welcome everyone to Winston at the lab I’m Tamsin and I work here at the uw-madison biotechnology Center I also work for UW extension Cooperative Extension and on behalf of those folks and our other cool organizers Wisconsin Public Television Wisconsin Alumni Association and the UW Madison science Alliance thanks again for coming to Wednesday night at the lab you do this every Wednesday night 50 times a year tonight it’s my pleasure to welcome back to Wednesday night’s lab Leah Pope Parker of the Department of English she’s going to be talking with us about her research on disability in the Middle Ages five brief histories Lee was born in Seattle Washington and went to Mountlake Terrace High School near Seattle and she went to the east coast of the United States to go to American University in Washington DC where she studied literature and theatre and she came to UW Madison to get her master’s in English which she got in 2014 and she has already defended her PhD thesis and she’s in this wonderful process called depositing and she will get her PhD in the spring here in the Department of English at UW Madison please join me in welcoming léopold Parker back to Wednesday night [Applause] check can y’all hear me okay great great I’m glad. thank you all for coming I was a bit worried when I realized I’d be speaking on the last Wednesday night official Wednesday night of the year and. I’m. glad to see you all here thank you for coming out and thank you Tom for that lovely introduction. I study the history of disability in literature and culture and. for those of you coming from more of a science or or medical background this may be a different perspective on disability from what you’re used to. rather than studying things like how disability works how the body actually biologically works my job is instead to think about how we think the body works and. I hope that brings you some exciting surprises this evening because my goal is to share with you a couple of different stories about how we used to think about how the body works and specifically how we thought the body works in the European Middle Ages specifically between the years well for me the Middle Ages are about 500 to 1500 seee but in terms of what I’ll actually be discussing really more like the late ninth century through the 15th and a little bit of the 16th century. I’ll be checking for how you’re falling beyond my stories all along. I’m excited to share these with you one thing I do want to point out is that my research is on the early Middle Ages like the 7th through the 12th centuries and specifically it’s on England and. that means that my examples here are going to be sort of biased in that direction it also means that the language is a lot easier to share but I will branch out into continental Europe and I’m happy to answer questions or respond to questions as well as I can about continental Europe if you have them. my goal here is to share share with you five different kinds of stories about how disability was understood by people living in Europe in the Middle Ages and. there will be a political story a medical story a religious story an artistic story and a poetic story each of these however contains within it components of some of the others. expect some some bleed across these divides these five case studies won’t tell the whole story and I want to emphasize that because medieval disability studies is actually a very new field just in the last couple of decades that started thriving and we’re still figuring out what the story was the big picture overarching story but these case studies do model some of the ways that we go about approaching disability and the larger story of his history of disability in the Middle Ages all of these blend humanistic inquiry with discourses of science and ideas from sociology and medicine in order to think through that history it’s an inherently interdisciplinary and intersectional field. before I dive straight into the Middle Ages I want to give some modern orientation to the field of disability studies there are some things I want you to know first of all that when we think about disability as a category there’s been a lot of ink spilled over what that even means many of the models for thinking about disability in terms of disability studies and disability activism have come in response to what is referred to as the medical model and that’s not to say that the that medicine is bad we all agree that we should have access to medicine and I don’t know healthcare and insurance but we we do agree that there is more to the experience of disability than just medicine and. that’s what the social and cultural models as they’re called react to in terms of medicine. the medical model is framed as thinking okay there needs to be a fix there needs to be a cure and yes absolutely medical treatment is valuable and important but there’s also other ways of understanding disability for example there is a difference between impairment and the actual social or cultural construct of what we call disability. let me break that down for you a little bit the physiological reality of our bodies can constitute an impairment for example a person may have a mobility impairment that impacts their ability to walk and. they use a wheelchair that is not necessarily a disability even though it doesn’t have to be experienced neutrally or positively it can be negatively even but it becomes a disability when the society in which that person lives makes it difficult to access certain resources or institutions or does not provide adequate and fair accommodations for example needing to use a wheelchair becomes a disability when you can’t get somewhere without going up stairs within this context of the difference between impairment and disability there’s been a lot of modeling in terms of what isn’t disability if you think about that you could say able-bodied miss perhaps it’s a bit wordy and it’s actually a fairly new term ability we don’t usually use in that context a lot of times we think about what is normal and refer to quote-unquote normal bodies but that too has some baggage and. a scholar Leonard Davis has argued that we didn’t really have this concept of normalcy until the 19th century when the development of statistics of demographics started making observations about larger populations and noticing some really tidy bell curves and saying okay well if you’re within a few standard deviations of average that is quote unquote normal and anything beyond that is aberrant. that’s an idea that Davis argues was developed in the 19th century he says that before that instead of constructing ourselves in fitting and keeping with or in opposition to the quote unquote normal instead we thought about and by we I mean Western civilization thought about the ideal and his example of this is something like Greek mythology where Venus or Aphrodite in Greek actually is the ideal form of a feminine woman and that’s not a form that any woman any real woman is expected to attain it’s not normative in that way by normative I mean it enforces this idea that you should want to be like this the way magazine covers or movies or doctored images of celebrities encourage us to want to be a certain way. Davis argues that the ideal was not normative this is a bit challenging when we want to look at a period between classical antiquity in the 19th century and this is where we start thinking about what could be different about the Middle Ages because in the Middle Ages there wasn’t this pantheon of figures whose bodies were ideals they’re not necessarily normative but there also wasn’t yet this concept of statistical normalcy and. part of my larger project is with a group of my colleagues to figure out okay what substituted that how did people understand their own embodiment how did they understand whether they fit whether they were part of an in-group or whether they were part of an out group and were there even such tidy divides what other speaking of tidy divides one other concept from modern disability says that I want to share with you is the idea of the norm eight and that comes from that word normative rosemary garland Thompson coined this in opposition to what she calls extraordinary bodies bodies that exhibit some kind of marker as different and that can be intersectional that’s not just having a disability it can also be being marked as different due to one’s race ethnicity skin color due to one’s gender due to one’s sexuality in terms of that expression of that sexuality and. the norm eight is defined as the absence of markers of difference it’s very much akin to the phenomenon of having medical trials where the population is entirely homogeneous I suspect you can imagine that that medical trial might be with a group of white middle-class middle-aged men and that’s how we end up with medicines where we’re not sure how they react for example in women’s bodies or engine in intersex bodies. that idea that there’s an unmarked body that is supposed to stand in for everyone that’s the norm eight doesn’t mean it’s wrong to have that body you can’t help it but it does mean that it’s a cultural force right that has real impacts in terms of real people’s lives and experiences of their own bodies whether they’re norm eight or not. these concepts are really valuable as foundational ideas for thinking through experiences of the body but they’re also essentially modern in a large part of my research is to argue that in the Middle Ages disability wasn’t modern it seems like such an obvious thing the Middle Ages were not modern and disability wasn’t monolithic either in the advertising for this event we pointed out that the Middle Ages spans roughly a thousand years and that means that there’s a lot of difference in that time and. even though I’m gonna skip around within the Middle Ages I don’t want to give the impression that there’s any kind of homogeneity individuals had distinct experiences and also different communities had distinct experiences. keep that in mind even as we move across this larger period and. in order to figure out how the Middle Ages might be different we need specifically medieval models for understanding disability and impairment as it was understood in the Middle Ages. a couple of models to start and then I promise I’m gonna start storytelling some models for the Middle Ages have come out to 2012 was a huge year for medical disability studies they’re like five more publications that really change the field at that time but two of them are really crucial for today first is Edward Wheatley who’s actually just down at Loyola University Chicago his religious model is very similar to that medical model I mentioned a few minutes ago in that it argues that in medieval Christianity specifically the dominant religion in Europe at the time in medieval Christianity impairment was something to be healed it was expected to be fixed and I could put fixed in scare quotes and that’s the sense of impairment being something that’s not desired but it’s also a bit more complicated than that because in medieval Christianity impairment even as it’s something to be fixed is also something that’s very necessary for conveying and demonstrating divine power. anyone familiar with the Christian Bible may be recalling that in the New Testament in the Gospels describing the life of Christ there are several healing miracles in which Christ will heal someone and in most of them he’ll say something like go forth and sin no more well that suggests that the disability or the impairment blindness or mobility impairment had something to do with having sinned it suggests that disability is a punishment for sin and we see and we will see in my stories that that’s an idea that was common know pervasive but common in the Middle Ages but when in a particular instance when Christ heals a man born blind his disciples asked who sinned that man or his parents Christ responds neither he has born blind. that I can demonstrate God’s power by healing him and that’s the the core of Wheatley’s religious model that there’s this contradiction between disability being something to be eliminated to be eradicated and yet also something really necessary to this core religious belief and faith in divine power that in the age of faith as the Middle Ages is sometimes called was really crucial to understanding what it meant to be Christian another way of thinking about disability is a very complicated and distinctly not modern phenomenon in the Middle Ages is Tory pure men’s gendered model the argument there is that is actually really rooted in medieval medicine medical understandings of the female body. in the Middle Ages one of the dominant ways of understanding sexual dimorphism in humans was that the female body or anything other than a masculine body was a flawed or deformed or weakened version of the male this should echo that idea of the norm eight that there is one standard and then there is the other and. this medical idea that in gestation in the womb a shortage of of temperature being not quite right or or the woman the mother looking at something wrong that that could create instead a daughter rather than a son that idea creates a concept of gender a concept of gender difference in a way that is disabling. if the idea that your body makes you other physically lesser that’s the correspondence there in this model between gender and disability this is what I’m getting at when I say that disability studies is an inherently intersectional model we can’t look at it in the Middle Ages and think of any kind of holistic model without thinking about the really crucial role of medieval concepts of gender and religion and as I’ll argue concepts of class concepts of race concepts even of age and nationality. when we talk about disability in the Middle Ages it’s tricky because there’s no unifying term there’s no language either Latin or Greek or a vernacular language that was spoken in medieval Europe that has a single unifying term but we do have some alternatives we could just speak about impairment lacking that social construct but that’s not quite there because there is a social contract there is stigma there is lack of access some folks have used infirmity off of the Latin word infirmity ox and then we’ll probably looks like the odd one out up there in hallu that looks weird because it’s Old English in hallow is an early version of what has become unwhole or unhealthy in modern english and it essentially refers to an idea of being not quite right in fact to use the term nor mate again it kind of refers to anything that’s not normal but of course because it’s a thousand years well came into use about 1,500 years before first married girl and Thompson was writing it’s also just not quite a perfect fit with that I until my colleagues prefer to use the term disability and this is for a very activist but also a very historical reason because disability studies is an inherently activist field it inherently proclaims and advocates for the rights of individuals with disabilities for whatever reason that they might have a disability whether it’s congenital or acquired or temporary or invisible that there is there’s deserving to be noticed there’s deserving to be recognized and there’s deserving to live one’s life that is an inherent argument of studying disability in this way and people with disabilities today I found often want to see themselves reflected in history we all do don’t we we want to see ourselves reflected in the history of where we come from or where we’re told we come from that’s why we study it when it comes down to it. in my definition disability is the experience of a physiological difference that usually but not always negatively impact an individual’s educational or professional prospects their need for medical treatment access to institutions services and public spaces and/or the perception of the society in which they live this is actually really easy to apply to both the modern current world and the Middle Ages because they’ve had bodies they had education they had professions medical treatments institutions public services and spaces and they definitely had a lot of thoughts about how folks who looked different from them fit or did not fit into their communities and that’s where we get the stories that I’m going to with you tonight we get these stories out of different approaches to bodily difference and sometimes it fit a lot better than we might imagine. I want to start with this political story how many of you have heard of King Alfred the Great yeah and if you don’t mind a little bit of audience participation what do you know about him anything at all he was an English king yeah and he birthed the Cape that’s what I was looking for those are the two things people usually know about Alfred the Great is that they say he’s the first King of England and he burnt the cakes I’ll get to the cakes in a minute first to dispel that myth he actually wasn’t the King of England he was the king of Wessex which was a kingdom of anglo-saxons well Saxons prior to the unification of what we now call England today. prior to well in the early Middle Ages there were a bunch of different kingdoms of different levels of power and at the time that Alfred was King Wessex was one of the few that wasn’t currently being ruled by Vikings. it’s the forbear of what became a unified England and Alfred is one of the first to label himself king of all the English although he does say king of all the English except those under the rule of the Danes. acknowledging that they’re okay. Alfred the Great Wessex is down on the south edge of England there. you can get a little bit of a visualization going he came to the throne in 871 in the midst of quite a lot of conflict it’s actually dramatized by the arrows swooshing all over this map England what would become England was under attack by Danish Vikings and this would eventually result in the creation of what is known as the Danelaw a region in the east and north of England where Danish law was prioritized over English law and actually studies have shown that even to this day the prominent the prevalence of blue eyes is dramatically higher on the Danish side of that line simply because of the genetic makeup of the people who lived there for. long. Alfred inherited this but he was never supposed to be king he was the last of five sons and all of his older brothers were kings before him he was actually trained it seems for more of a religious career he was allegedly brought to see the Pope and blessed by the Pope and he was given this fantastic education he was raised at court he was actually a very bookish and scholarly individual he also after he ran out of older brothers and became King that might have had something to do with the Vikings after he became King he actually lost Wessex he was kicked out from his throne and he was in hiding and this is when he allegedly burnt the cakes this is an uncorrupted folk story I love this folk story that he was in hiding from the Vikings he’s staying he’s he’s in hiding with this woman in the sort of rural cottage and she fakes he she doesn’t know he’s the king she leaves him alone while she’s cooking some small cakes like oak cakes when she comes back they’re burning because he’s. lost in his troubles he’s trying to figure out how to retain his kingdom and she comes back just why if you want the cakes burned because he’s the king and he knows nothing about how to cook. that’s not the important part of his story for tonight but figured I’d at least let you know that that’s what some some people will ask you for in the future. Alfred did get Wessex back and he did consolidate his power and after that point he did that through a successful guerrilla warfare campaign but also a successful propaganda campaign which may have produced the story about the oatcakes he consolidated his power and he produced an extensive literacy program which included drawing scholars to his court much like Charlemagne had done about hundred years before and these scholars these religious men these well-read men were involved in translating texts from Latin into English and I give you this list just to demonstrate that these are major texts in early Christianity boethius’s consolation of philosophy is often still read and taught today dialects of Gregory Augustin soliloquies Alfred allegedly himself translated this top list including the first 50 Psalms before he died there’s additional text that we are attributed to others in his program that should actually read Gregory’s pastoral care which is a text on how to essentially be a good pastor to your flock also some global history in the history scans the pagans and beads ecclesiastical history which was a native English text but written in Latin it’s the ecclesiastical history of what we now translate as the English people I also note that this image I’ve given you here is of what’s called the Alfred Jewell we call this the Alfred Jewell because it says around it Alfred orders me made and it was found very near to the island it used to be an island they drained the marshes that surrounded it where Alfred allegedly burned the cakes but it’s also what we think is it’s what we think is an Astle and an Astle is a very rare word in the text we have it describes we think the bulb or the handle of a pointer essentially something you would hold in your hand to point to the lines of a text and in the preface to that pastoral care texts that Alfred had sent to every bishop in his realm Alfred said he was sending as well and Astle worth 50 money denominations that we actually don’t know how to translate quite but a very valuable object and this which we founded is now in the Ashmolean Museum in Oxford may be one of those it may be something that Alfred this Alfred action ordered me what does that story have to do with disability it’s important to remember that Alfred had a chronic illness it’s been suggested that we could diagnose him as having Crohn’s disease a chronic inflammatory condition of the digestive tract and we know this not from physical evidence from his body we’ve actually lost his remains well we do have textual evidence that describes it a sir you’re welcome Tom wrote a biography of Alfred which we should we should be aware was propaganda it was trying to argue for Alfred perhaps being a saint and was also trying to argue for his political power as well it was written during his lifetime.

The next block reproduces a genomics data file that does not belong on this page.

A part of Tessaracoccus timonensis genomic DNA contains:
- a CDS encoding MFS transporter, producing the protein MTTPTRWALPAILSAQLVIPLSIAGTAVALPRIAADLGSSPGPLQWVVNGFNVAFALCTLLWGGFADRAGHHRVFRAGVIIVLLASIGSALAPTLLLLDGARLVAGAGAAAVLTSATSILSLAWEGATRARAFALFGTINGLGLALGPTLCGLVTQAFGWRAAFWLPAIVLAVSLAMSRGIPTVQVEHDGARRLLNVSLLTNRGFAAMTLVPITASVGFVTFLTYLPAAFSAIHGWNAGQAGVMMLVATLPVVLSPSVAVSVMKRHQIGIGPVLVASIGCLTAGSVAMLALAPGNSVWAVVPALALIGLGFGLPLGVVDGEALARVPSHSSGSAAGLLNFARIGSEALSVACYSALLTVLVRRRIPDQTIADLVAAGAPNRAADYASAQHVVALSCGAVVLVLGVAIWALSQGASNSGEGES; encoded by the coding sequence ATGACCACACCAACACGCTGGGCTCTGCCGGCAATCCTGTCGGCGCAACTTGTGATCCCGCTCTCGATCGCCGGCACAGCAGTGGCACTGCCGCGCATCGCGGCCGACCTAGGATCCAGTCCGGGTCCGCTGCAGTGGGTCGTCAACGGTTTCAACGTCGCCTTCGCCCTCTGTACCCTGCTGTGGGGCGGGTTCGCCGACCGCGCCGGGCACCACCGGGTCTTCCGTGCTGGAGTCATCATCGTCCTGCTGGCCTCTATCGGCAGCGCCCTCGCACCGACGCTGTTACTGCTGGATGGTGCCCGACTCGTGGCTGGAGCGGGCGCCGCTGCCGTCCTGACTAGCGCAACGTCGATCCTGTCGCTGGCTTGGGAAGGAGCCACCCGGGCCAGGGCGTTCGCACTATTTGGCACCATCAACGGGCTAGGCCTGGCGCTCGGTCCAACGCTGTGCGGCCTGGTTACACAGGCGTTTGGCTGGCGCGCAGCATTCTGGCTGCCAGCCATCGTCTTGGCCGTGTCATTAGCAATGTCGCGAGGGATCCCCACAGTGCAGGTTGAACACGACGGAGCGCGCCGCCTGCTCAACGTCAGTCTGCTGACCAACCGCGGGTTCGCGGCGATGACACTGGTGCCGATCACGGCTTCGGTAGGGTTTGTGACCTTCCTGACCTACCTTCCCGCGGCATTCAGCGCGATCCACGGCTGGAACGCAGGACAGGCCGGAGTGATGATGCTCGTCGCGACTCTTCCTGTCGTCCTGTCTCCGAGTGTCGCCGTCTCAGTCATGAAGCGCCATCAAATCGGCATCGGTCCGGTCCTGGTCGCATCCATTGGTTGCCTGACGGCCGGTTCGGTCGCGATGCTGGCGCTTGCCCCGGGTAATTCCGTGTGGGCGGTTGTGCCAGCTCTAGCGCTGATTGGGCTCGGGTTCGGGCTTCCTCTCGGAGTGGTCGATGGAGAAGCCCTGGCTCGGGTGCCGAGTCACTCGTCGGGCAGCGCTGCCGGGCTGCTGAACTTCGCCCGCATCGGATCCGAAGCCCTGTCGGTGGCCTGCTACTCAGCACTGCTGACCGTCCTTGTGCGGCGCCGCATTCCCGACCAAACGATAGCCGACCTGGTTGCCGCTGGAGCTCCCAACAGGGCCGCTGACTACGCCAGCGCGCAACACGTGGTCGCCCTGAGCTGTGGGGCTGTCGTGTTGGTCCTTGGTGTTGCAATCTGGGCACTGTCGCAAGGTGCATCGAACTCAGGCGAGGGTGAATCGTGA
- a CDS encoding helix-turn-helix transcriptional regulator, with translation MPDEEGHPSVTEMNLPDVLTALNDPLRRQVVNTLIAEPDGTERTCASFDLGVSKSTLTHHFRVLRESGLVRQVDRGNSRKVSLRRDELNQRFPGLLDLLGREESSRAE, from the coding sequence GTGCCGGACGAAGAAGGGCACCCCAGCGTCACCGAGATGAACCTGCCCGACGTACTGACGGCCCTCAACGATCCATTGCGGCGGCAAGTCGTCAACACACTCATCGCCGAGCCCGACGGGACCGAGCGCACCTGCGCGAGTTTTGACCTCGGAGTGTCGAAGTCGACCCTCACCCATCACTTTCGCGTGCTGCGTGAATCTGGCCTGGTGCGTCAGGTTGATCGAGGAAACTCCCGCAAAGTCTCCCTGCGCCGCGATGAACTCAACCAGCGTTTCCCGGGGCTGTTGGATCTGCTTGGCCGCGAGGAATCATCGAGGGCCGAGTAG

I don’t believe it was that much of a problem for original viewers of this in the 14th century but you’re absolutely right that that is something we’ve moved away from today yeah well if you look very closely there are these little red tick marks I believe that’s supposed to be the gangrene and that’s probably why it’s. swollen I bet it smelled great especially back in the in the coffin thank you any other questions that I can respond to what did she say that again I do not. the question was do I use James just patternmaker pronoun analysis I do not would you like to tell me more about that use these kind of bakers text analysis to perform oh yes the idea of prosody –is cognition draws upon analysis of how pronouns function and attacks yes I haven’t dug into that but it’s actually on my list I hadn’t recognized the name but thank you may I respond any other questions baby people see as opposed to abandon babies are born. is there that’s what I was reading into what the prayer was rather than say why you go that route as opposed to just kidding yeah that’s that’s a really great question thank you. the question was why interpret that story of st. Margaret promising that a woman who prays to her will not give birth to a child with some kind of congenital impairment she lists out several I interpret that as in utero healing or as possibly an abortion or some other kind of rejection of a child that already has an impairment rather than as a plea to conceive a healthy child in the first place. my main reason for that I think that’s a perfectly valid interpretation and I do believe it’s definitely open to the possibility that people who venerated Margaret did. when they were not currently pregnant in the plan to hopefully have a healthy child however we also have some material context that suggests that the veneration of st. Margaret was really critical to the period of being pregnant and giving birth we have from later medieval England a surviving strip of parchment. basically leather you can ride on which has a version of her story written on it and we can tell from its shape from its design from what’s written on it it was designed to be worn as a girdle around a woman’s waist while giving birth. we do know that some of the the practical knowledge we have about the practicing of this cult did occur in the context of actual childbirth and. that to me suggests that there’s this idea that the baby already exists the fetus exists and there’s this request for it to become somehow different and that does not mean infanticide and I want actually should stress that in this period for all that I can’t say infanticide never happened it was not the norm it was not the norm to just leave your baby in the woods if you didn’t like how they turned out but stories like this show that people were still perhaps disappointed I hope that answers your question a bit do you mean when yes and that has been done and I assume you’re thinking about looking at human remains yes yes yes. the question was can we look at these with modern science and give diagnoses one answer is yes sometimes we can but a follow-up question then is should we it’s very Jurassic Park we can sometimes we’re not always sure that we should do something just because we can. with the terminus head of Wooster with his trembling hand writing that diagnosis of a congenital tremor actually comes from modern physicians who analyze his handwriting. that’s an example of precisely what you were asking about another famous example you may recall a couple of years ago the skeletal remains of Richard the third were found under a car park in Leicester and. there’s always been this yes the question of whether or not he was a hunchback as Shakespeare depicts similar as other sources to picked him and it turns out he had I don’t recall the precise diagnosis but I Lee I believe it’s a form of scoliosis and. they were scientists were able to look and I assume physicians medical historians were able to look at the bones and diagnose in that way I mentioned this question of whether or not we should and when we do have physical remains I don’t think it’s wrong to figure out what those tell us it only is wrong to look at Richard the Third’s body and say okay yes he did have some physical difference that was being remarked upon it also appears he didn’t have quite the physical difference that many productions of Shakespeare’s Richard the third suggest and. that’s possibly a very good thing to be able to say well actually it’s more like this but when we’re looking at something like poetry when we’re looking at something like Saints lives which are very complicated narratives and that they are in some ways understood were understood to have been true but also may have been understood to be somewhat fantastical I’m not saying that everyone who believed in st.
Margaret believed in dragons we can’t know that for sure but trying to offer a diagnosis based on the rhythm of one’s poetry I think it’s currently a bit beyond us at least in terms of responsible ways of thinking about mental illness I would not want someone diagnosing me solely based on my writing but I do know that in some medical practice that’s a part of it. I’m not an ethicist I can’t give you a direct answer but I do want to point out that many of us in the field have some discomfort around assigning modern labels when it’s something particularly things like mental illness that could have very specific cultural contexts I mentioned that melancholy was a form of depression melancholy was a term used in the late medieval and early modern era the symptoms sound a whole lot like depression but because it’s a very different cultural context it was experienced in a very different way even if the biological mechanism was similar or even exactly the same. I want to be careful about applying modern diagnoses but also absolutely it can be incredibly valuable to say look this is an impairment that existed in this period and we can know that we have a person who had this experience thank you for that question any other questions I could spawn – yeah. it’s hard question was how common do how commonly do we find evidence of what we now call mental illness and it’s very difficult to find in part because it doesn’t leave a record in archaeological evidence it does not necessarily leave a record in texts because there was a much lower rate of literacy as you may be aware and. fewer people are writing down I felt the rather sad today I felt incredibly depressed or these kinds of records that you could get from autobiographical writing. it’s a lot harder to find evidence for mental illness than it is for physical impairment I would say though that it’s not isolated to figures like Thomas Hauk leave the poet who was writing about his own experience we also have accounts from from fictional and semi fictional narratives that describe people behaving in ways that we might characterize as mental illness today and there have in fact been many efforts to take something like the dsm-5 and say well did they have these symptoms that they have those symptoms and that again is something where mental illness is. culturally situated it’s rather difficult to ascribe a diagnosis but we can certainly say this person is not behaving or experiencing their mind in a way that is understood by their culture as normative. you might take someone who is in Old English poetry you often get people who are very angry who swell with rage and that is described in a way that literally describes the physical organ of the mind swelling and that is it impairs their mental state it impairs their actions they make all kinds of bad choices and that’s a mental state that I would not feel comfortable ascribing to a modern mental illness diagnosis I could ascribe it to a certain public figure but I wouldn’t give it a diagnosis I feel comfortable calling it some form of no diversity no divergence perhaps even a mental illness but that’s one of those places where I’m very hesitant to give it a label other than it fits into this category that’s part of why I love neuro diversity as a term because it doesn’t require a diagnosis it simply requires all of our minds work differently and sometimes we don’t quite fit in the box that society gives us yeah doctors physicians the question was are there any medical books where physicians or doctors have written out remedies and and what they were treating the answer is yes in fact some fantastic I like to call them colleagues I’ve only met one of them folks over at Nottingham in the UK have tested an early medieval English remedy for eye infections it involves leaks and wine and garlic they found that in lab conditions advice staffel skites it fights methicillin-resistant Staphylococcus aureus more effectively than modern antibiotics. if item ursa better than some modern antibiotics and. that’s obviously far away from like human trials or anything like that but that was directly from a recipe in an early medieval manuscript and that I believe is evidence that it wasn’t all quacks and remedies made from horse dung although those did exist too we have quite a few of those any other questions Oh